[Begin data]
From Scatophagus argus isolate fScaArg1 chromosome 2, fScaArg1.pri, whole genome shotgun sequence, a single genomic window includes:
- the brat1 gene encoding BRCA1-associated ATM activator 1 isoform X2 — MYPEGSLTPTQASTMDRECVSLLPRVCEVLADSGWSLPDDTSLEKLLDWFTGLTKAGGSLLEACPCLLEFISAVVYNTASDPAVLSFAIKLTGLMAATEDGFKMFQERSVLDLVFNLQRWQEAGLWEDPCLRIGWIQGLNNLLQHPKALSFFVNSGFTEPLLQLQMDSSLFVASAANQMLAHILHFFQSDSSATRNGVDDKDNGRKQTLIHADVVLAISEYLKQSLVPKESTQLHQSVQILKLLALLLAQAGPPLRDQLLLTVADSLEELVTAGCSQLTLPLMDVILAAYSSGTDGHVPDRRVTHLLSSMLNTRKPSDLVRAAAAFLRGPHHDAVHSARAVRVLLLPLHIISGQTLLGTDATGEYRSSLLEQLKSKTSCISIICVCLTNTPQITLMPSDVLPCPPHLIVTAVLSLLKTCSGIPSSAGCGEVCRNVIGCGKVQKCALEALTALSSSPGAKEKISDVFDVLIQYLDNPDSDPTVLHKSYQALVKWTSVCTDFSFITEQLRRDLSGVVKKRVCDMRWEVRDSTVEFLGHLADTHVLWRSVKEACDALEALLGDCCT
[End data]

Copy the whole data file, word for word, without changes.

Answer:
From Scatophagus argus isolate fScaArg1 chromosome 2, fScaArg1.pri, whole genome shotgun sequence, a single genomic window includes:
- the brat1 gene encoding BRCA1-associated ATM activator 1 isoform X2 — MYPEGSLTPTQASTMDRECVSLLPRVCEVLADSGWSLPDDTSLEKLLDWFTGLTKAGGSLLEACPCLLEFISAVVYNTASDPAVLSFAIKLTGLMAATEDGFKMFQERSVLDLVFNLQRWQEAGLWEDPCLRIGWIQGLNNLLQHPKALSFFVNSGFTEPLLQLQMDSSLFVASAANQMLAHILHFFQSDSSATRNGVDDKDNGRKQTLIHADVVLAISEYLKQSLVPKESTQLHQSVQILKLLALLLAQAGPPLRDQLLLTVADSLEELVTAGCSQLTLPLMDVILAAYSSGTDGHVPDRRVTHLLSSMLNTRKPSDLVRAAAAFLRGPHHDAVHSARAVRVLLLPLHIISGQTLLGTDATGEYRSSLLEQLKSKTSCISIICVCLTNTPQITLMPSDVLPCPPHLIVTAVLSLLKTCSGIPSSAGCGEVCRNVIGCGKVQKCALEALTALSSSPGAKEKISDVFDVLIQYLDNPDSDPTVLHKSYQALVKWTSVCTDFSFITEQLRRDLSGVVKKRVCDMRWEVRDSTVEFLGHLADTHVLWRSVKEACDALEALLGDCCT